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February 12, 2013

Swimming: Cheverus wins it this time

By Glenn Jordan
gjordan@pressherald.com
Staff Writer

WESTBROOK - The outcome of the meet was no longer in question -- the boys of Cheverus High were well on their way to ending a 12-year drought at the North Southwesterns Swimming & Diving Championships -- when Trebor Lawton and Jerry Gravel pushed off in adjacent lanes at Davan Pool.

The race was the 100-yard backstroke. The meet record, only a year old, was 53.85 seconds. Only one boy in the history of Maine high school swimming -- Morse graduate James Wells -- had broken 53 seconds.

Until Monday night.

Gravel, a senior at Scarborough who won this same Southwesterns backstroke as a freshman with a time of 57 seconds, touched the wall in a blazing 52.08 seconds.

Not good enough.

Lawton had arrived a moment earlier, in 51.67.

"That was a lot of fun," said Gravel, who was closing on Lawton over the final 25 yards. "I hope we can race at states in something."

Lawton also won the 50 freestyle in 21.72 seconds -- less than a tenth off the meet record but good enough to take down the Cheverus school record set by Olympian Ian Crocker -- and staked the Stags to a four-second lead with the opening backstroke leg (24.33) of the 200 medley relay.

He was voted Outstanding Performer of the Meet and Cheverus -- on the strength of 20 scoring swimmers and divers -- cruised to a 327-219 victory over two-time defending champion Greely. Deering was third at 197 followed by Cape Elizabeth (180), Scarborough (177), Falmouth (122), Westbrook (104) and South Portland (53).

"I saw him start to come up on me in the last 25," Lawton said of Gravel. "I was really nervous because I know Jerry's a really good swimmer. I've been swimming with him since I was 5 years old."

That's when Cheverus won the last of five consecutive Southwesterns titles, in 2001. The Stags lost by seven to Greely a year ago, then seemed a shoo-in for this year's meet before mononucleosis swept through the team.

Senior Reed Fernandez missed a month and swam for only the second time since returning to school last week. He placed third in the 100 freestyle and swam on the 200 and 400 freestyle relays, both of which finished second by less than half a second, to Cape Elizabeth (200) and Deering (400).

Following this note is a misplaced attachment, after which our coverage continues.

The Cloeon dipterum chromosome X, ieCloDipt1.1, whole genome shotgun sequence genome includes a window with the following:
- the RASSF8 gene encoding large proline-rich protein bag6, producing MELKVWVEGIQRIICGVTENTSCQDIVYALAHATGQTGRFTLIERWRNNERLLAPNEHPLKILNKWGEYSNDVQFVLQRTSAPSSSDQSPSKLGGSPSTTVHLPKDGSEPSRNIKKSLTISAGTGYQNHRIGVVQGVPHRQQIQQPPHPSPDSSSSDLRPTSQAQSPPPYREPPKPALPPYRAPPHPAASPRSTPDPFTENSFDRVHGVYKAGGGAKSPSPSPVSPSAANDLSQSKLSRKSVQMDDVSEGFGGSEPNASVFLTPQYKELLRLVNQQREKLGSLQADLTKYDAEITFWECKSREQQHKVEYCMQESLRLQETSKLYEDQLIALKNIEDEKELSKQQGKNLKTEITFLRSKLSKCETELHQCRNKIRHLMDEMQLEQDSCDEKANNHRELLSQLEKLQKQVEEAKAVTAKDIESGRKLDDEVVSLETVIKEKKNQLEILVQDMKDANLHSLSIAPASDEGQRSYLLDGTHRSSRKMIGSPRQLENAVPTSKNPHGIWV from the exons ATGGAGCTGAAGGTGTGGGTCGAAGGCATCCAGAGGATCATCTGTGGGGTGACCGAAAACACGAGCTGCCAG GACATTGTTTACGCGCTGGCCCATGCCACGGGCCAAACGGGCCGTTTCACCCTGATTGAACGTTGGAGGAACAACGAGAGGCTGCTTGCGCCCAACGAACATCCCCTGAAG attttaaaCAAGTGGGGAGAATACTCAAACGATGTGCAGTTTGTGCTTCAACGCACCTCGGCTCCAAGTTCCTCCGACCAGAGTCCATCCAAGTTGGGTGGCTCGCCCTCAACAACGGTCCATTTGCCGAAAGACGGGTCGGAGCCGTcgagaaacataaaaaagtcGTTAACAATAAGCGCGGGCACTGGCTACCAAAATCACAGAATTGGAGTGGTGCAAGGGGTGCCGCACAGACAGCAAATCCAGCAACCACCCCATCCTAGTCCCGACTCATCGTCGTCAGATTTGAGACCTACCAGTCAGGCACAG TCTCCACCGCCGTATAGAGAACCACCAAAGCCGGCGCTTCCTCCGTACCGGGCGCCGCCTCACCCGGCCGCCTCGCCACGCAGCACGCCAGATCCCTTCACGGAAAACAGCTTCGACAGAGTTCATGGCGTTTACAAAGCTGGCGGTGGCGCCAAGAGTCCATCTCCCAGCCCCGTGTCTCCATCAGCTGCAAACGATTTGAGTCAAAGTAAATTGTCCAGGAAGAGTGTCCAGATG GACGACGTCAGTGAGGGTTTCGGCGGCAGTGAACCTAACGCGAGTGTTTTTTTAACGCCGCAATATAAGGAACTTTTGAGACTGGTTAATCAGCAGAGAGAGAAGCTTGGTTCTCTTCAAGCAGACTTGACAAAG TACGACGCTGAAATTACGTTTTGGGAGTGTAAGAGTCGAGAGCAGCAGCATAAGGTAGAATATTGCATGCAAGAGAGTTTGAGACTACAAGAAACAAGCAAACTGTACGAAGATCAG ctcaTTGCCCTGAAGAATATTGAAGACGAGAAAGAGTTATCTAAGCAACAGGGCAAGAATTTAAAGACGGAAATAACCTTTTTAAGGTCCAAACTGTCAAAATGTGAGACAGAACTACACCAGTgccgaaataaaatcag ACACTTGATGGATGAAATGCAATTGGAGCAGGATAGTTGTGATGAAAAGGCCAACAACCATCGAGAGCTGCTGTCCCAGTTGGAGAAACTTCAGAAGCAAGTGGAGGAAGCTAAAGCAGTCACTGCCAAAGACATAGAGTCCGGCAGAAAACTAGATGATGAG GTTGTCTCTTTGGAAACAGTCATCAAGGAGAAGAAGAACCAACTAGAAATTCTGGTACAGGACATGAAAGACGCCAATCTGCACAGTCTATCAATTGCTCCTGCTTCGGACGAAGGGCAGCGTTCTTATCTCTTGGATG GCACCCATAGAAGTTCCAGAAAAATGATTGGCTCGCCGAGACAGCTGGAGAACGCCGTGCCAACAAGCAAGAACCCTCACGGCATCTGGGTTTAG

"Even though the (overall) score wasn't close, the individual kids on the other teams gave us a run for our money," Fernandez said. "I've never jumped in the pool before (to celebrate a championship), so that's kind of fulfilling."

Classmate Connor Pothier and juniors Tim Jerome and John Devine also recovered from mono to score individual and relay points for the Stags, who also got big points from sophomore Spencer Lindsley and freshmen Jacob Griffin, Kevin Kane and Michael O'Donovan.

"We were able to fill every event and score both relays, A and B," said Stags Coach Kevin Haley. "It's the strongest team in Cheverus history."

Lawton's backstroke was one of three meet records that fell Monday night. Gravel took down his brother Robby's two-year-old mark in the 200 individual medley with a time of 1:57.11. Falmouth sophomore Jake Perron followed up a victory in the 200 freestyle with a record 4:46.71 in the 500 free, lowering the mark set by Deering's Arik Seiler in 2004.

The only other double winner was Greely junior Jonathan Dunnett, who knocked off the top seed in both the 100 butterfly and the 100 breast stroke. The other individual winners were Cape Elizabeth senior Evan Long in the 100 free and Deering senior Dylan Farber in diving, which was completed Thursday night in South Portland but announced Monday night.

Scarborough freshman Seth Jackson, an alternate filling in for a teammate in the 500 free, had a gutsy performance. Using flip turns for the first time in competition, Jackson shaved 35 seconds off his seed time to finish in 7:13. "It was a real struggle, but I think I did good," said Jackson. "I was only a lap behind everyone else."

Staff Writer Glenn Jordan can be contacted at 791-6425 or at:

gjordan@pressherald.com

Twitter: GlennJordanPPH





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